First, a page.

10:00 PM PDT on Wednesday, April 6, 2011
The San Bernardino County Board of Retirement will catch a political hot potato today, considering whether to eliminate a retiree subsidy or help the county out of a fiscal crunch.
County leaders contend that if the discretionary subsidy isn’t discontinued, as many as 89 employees will have to be laid off.
The subsidy — as much as $230 a month — is not a vested benefit, so the board isn’t required to give it to the retirees.
But it has been in place almost continuously since 1979, and retirees have come to rely on it to help defray high health-insurance costs.
Richard Kelley, a retired Child Protective Services supervisor, said losing the $230 will be a hardship for him and his wife, who has undergone cancer treatment.
As it is, the Kelleys can afford only the “low option” the county offers with HealthNet, for which they pay a $1,925.37 monthly premium, Kelley wrote in a letter to county supervisors and the retirement board.
Kelley retired in 2004 after 29 years with the county. He now lives in Happy Jack, Ariz. In the letter, he pleaded with the board not to take away the subsidy.
Thomas J. Low, who worked for the county 34 years, said ending the subsidy would have a profound impact on his family but help the county only minimally.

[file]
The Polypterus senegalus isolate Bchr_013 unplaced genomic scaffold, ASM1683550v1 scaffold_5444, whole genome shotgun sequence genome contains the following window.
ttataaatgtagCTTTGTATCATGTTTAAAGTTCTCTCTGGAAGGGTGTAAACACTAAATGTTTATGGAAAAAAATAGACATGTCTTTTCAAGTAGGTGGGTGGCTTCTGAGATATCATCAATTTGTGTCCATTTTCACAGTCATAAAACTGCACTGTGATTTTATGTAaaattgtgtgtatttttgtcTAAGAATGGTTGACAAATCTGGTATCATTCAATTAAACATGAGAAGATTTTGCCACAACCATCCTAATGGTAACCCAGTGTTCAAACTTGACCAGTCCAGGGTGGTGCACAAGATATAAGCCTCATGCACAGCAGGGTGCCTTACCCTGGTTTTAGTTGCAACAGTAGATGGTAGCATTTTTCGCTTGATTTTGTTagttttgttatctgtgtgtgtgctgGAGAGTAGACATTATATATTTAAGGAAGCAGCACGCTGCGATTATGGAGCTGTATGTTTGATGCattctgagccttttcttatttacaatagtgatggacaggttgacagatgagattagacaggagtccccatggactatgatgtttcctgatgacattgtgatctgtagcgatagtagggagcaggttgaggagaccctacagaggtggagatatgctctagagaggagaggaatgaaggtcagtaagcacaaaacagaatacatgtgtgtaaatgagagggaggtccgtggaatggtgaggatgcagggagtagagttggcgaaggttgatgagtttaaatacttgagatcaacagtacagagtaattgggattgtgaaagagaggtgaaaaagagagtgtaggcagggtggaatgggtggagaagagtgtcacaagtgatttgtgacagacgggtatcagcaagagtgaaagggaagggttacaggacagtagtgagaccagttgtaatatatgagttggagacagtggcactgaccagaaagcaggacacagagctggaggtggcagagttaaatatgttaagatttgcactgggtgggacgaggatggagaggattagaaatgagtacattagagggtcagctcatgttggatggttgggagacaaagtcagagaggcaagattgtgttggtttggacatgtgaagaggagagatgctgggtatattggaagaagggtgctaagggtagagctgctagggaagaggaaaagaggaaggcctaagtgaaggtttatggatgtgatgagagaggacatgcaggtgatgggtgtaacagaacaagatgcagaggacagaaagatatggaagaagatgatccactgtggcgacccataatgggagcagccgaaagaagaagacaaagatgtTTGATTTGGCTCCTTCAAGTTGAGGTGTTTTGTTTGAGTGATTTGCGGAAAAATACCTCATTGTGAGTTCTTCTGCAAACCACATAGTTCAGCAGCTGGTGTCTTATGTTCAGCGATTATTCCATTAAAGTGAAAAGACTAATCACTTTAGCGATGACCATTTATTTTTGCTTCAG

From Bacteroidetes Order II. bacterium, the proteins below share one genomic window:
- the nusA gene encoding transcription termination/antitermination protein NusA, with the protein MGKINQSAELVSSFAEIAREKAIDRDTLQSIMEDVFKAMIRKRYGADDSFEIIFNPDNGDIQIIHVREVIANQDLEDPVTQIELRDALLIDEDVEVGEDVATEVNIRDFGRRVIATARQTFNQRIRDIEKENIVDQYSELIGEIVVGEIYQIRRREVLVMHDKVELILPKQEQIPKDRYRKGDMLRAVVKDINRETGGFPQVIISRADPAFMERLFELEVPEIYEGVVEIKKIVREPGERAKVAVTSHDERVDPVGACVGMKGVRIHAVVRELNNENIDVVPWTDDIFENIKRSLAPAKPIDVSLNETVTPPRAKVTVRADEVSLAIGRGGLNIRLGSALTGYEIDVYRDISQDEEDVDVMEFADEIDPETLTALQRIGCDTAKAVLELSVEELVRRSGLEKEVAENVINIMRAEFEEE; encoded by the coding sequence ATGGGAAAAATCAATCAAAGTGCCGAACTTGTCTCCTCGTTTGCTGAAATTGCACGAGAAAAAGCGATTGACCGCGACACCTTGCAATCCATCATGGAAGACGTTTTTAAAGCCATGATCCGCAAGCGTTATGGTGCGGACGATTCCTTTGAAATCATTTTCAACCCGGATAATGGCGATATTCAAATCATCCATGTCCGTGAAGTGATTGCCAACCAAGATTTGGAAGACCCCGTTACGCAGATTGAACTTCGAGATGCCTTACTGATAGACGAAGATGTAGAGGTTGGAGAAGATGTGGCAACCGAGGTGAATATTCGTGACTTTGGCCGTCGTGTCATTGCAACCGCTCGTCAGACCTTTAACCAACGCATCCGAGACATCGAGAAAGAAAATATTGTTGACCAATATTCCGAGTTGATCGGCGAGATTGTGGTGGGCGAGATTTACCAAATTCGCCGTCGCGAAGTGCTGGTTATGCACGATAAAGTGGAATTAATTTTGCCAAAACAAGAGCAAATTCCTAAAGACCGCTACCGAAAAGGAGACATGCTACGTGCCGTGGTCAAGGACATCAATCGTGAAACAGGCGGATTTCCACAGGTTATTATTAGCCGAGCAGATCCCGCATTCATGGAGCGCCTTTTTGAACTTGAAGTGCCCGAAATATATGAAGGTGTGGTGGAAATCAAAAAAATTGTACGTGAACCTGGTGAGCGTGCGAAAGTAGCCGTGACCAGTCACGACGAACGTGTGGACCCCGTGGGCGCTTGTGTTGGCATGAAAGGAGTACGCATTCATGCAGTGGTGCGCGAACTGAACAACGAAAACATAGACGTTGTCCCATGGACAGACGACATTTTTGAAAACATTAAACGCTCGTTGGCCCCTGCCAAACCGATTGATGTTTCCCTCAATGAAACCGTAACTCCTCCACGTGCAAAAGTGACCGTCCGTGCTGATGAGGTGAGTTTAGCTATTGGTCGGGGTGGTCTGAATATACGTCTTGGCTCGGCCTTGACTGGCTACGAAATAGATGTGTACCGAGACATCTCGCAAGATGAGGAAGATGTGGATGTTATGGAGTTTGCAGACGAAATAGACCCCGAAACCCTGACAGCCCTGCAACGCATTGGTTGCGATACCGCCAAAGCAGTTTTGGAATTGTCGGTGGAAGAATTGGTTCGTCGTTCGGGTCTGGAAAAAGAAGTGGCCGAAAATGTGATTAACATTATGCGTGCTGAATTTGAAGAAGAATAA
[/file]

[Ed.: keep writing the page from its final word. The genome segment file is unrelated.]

Millie Bronson, a retired probation officer now living in Las Cruces, N.M., said she and many other county retirees use the income to pay for necessities like medications.
Bronson, who retired in 1999, said retirees knew the subsidy wouldn’t last forever but expected it to continue until the funds ran out (now estimated for late 2013).
At an administrative committee meeting last month, the trustees deadlocked 2-2 on the issue.
Now the full, nine-member retirement board must consider it. The trustees will have to weigh whether they owe their allegiance to the retirees, or to the county.
The Board of Supervisors will be watching, count on it.
The supervisors grappled Tuesday with a $122.5 million deficit, voting to reduce health and retirement benefits for management employees to save $5.1 million.
If the subsidy is discontinued, it will save the county $2.9 million a year for the next 20 years. Expect discussion to be vigorous.
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